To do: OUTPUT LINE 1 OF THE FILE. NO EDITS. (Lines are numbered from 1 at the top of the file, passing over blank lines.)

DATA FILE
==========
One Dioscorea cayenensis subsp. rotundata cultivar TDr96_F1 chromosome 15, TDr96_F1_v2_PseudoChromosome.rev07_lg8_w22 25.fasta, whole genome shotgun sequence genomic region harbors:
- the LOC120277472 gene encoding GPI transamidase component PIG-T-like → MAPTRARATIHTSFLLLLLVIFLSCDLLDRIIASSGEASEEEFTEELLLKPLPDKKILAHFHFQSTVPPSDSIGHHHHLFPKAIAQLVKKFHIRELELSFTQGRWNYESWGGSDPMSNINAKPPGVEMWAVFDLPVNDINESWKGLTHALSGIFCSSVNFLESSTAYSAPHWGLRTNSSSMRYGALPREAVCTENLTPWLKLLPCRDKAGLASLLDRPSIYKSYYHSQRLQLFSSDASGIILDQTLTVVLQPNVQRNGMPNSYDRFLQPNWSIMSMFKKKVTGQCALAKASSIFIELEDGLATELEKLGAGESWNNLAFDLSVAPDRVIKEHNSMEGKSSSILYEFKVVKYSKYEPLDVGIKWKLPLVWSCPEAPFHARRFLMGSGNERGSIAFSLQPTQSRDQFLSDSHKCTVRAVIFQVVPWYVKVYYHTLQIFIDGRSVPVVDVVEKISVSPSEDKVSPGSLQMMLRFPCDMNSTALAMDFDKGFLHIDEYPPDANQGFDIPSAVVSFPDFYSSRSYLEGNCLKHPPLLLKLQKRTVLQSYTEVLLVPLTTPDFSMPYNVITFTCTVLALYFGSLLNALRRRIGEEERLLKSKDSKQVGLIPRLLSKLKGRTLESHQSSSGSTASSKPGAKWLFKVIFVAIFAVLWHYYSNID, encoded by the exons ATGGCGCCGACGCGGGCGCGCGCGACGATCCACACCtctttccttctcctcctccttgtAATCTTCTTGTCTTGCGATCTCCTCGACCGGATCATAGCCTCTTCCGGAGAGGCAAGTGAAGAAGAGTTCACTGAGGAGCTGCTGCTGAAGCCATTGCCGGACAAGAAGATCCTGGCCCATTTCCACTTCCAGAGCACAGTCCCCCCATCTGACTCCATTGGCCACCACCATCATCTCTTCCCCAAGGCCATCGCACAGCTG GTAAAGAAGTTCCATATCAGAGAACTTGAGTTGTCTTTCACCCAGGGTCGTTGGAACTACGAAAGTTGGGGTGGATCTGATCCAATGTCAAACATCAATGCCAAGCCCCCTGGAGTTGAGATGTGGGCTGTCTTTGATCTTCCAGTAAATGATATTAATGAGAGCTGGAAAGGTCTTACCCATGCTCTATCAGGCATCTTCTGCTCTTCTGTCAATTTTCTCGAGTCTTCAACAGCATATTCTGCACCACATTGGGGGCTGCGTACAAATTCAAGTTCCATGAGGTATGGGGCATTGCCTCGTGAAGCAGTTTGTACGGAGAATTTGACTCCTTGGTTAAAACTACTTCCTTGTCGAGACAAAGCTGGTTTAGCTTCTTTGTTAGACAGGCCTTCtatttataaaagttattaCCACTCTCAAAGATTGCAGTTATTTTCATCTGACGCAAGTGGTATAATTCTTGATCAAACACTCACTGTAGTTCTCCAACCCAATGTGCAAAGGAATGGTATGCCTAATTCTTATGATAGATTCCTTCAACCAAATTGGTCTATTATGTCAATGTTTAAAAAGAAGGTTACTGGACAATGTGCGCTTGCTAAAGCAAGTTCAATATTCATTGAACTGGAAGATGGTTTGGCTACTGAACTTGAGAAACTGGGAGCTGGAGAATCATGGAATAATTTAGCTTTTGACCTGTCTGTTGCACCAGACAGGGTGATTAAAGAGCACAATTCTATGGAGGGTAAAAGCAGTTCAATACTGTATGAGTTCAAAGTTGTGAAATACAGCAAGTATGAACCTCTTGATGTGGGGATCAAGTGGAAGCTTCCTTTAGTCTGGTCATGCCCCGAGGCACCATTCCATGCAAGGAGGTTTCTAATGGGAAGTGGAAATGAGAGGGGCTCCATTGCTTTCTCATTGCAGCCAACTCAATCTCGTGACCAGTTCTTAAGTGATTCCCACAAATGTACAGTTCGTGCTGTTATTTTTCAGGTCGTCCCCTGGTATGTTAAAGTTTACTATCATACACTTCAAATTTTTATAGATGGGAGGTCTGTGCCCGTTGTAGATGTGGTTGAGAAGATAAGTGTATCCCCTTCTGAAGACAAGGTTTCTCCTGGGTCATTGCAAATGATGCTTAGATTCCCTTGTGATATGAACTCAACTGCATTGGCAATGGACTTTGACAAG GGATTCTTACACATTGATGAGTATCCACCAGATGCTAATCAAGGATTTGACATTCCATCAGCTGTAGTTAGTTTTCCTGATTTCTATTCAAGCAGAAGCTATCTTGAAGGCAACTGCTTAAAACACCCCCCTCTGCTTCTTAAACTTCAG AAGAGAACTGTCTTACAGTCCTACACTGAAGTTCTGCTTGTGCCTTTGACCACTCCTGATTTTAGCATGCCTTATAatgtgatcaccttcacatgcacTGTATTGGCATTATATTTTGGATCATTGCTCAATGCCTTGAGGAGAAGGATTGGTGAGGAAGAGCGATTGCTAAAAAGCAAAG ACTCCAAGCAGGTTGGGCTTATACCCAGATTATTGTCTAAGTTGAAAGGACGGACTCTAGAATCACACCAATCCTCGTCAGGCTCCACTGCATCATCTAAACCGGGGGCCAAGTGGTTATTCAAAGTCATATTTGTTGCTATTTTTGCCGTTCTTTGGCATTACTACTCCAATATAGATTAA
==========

One Dioscorea cayenensis subsp. rotundata cultivar TDr96_F1 chromosome 15, TDr96_F1_v2_PseudoChromosome.rev07_lg8_w22 25.fasta, whole genome shotgun sequence genomic region harbors: